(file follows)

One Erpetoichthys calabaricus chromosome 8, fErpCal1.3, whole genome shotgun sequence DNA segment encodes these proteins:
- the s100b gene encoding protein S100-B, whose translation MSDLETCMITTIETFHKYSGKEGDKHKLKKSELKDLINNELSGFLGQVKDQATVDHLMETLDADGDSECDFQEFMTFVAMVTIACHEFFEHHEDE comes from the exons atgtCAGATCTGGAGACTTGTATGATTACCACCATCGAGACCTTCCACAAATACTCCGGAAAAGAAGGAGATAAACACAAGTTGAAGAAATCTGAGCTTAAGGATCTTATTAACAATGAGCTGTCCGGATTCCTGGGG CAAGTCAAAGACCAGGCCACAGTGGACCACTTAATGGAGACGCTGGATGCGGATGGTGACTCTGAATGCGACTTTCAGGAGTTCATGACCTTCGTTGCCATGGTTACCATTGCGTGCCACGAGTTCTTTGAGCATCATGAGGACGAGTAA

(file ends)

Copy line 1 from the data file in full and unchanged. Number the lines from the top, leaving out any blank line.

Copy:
One Erpetoichthys calabaricus chromosome 8, fErpCal1.3, whole genome shotgun sequence DNA segment encodes these proteins: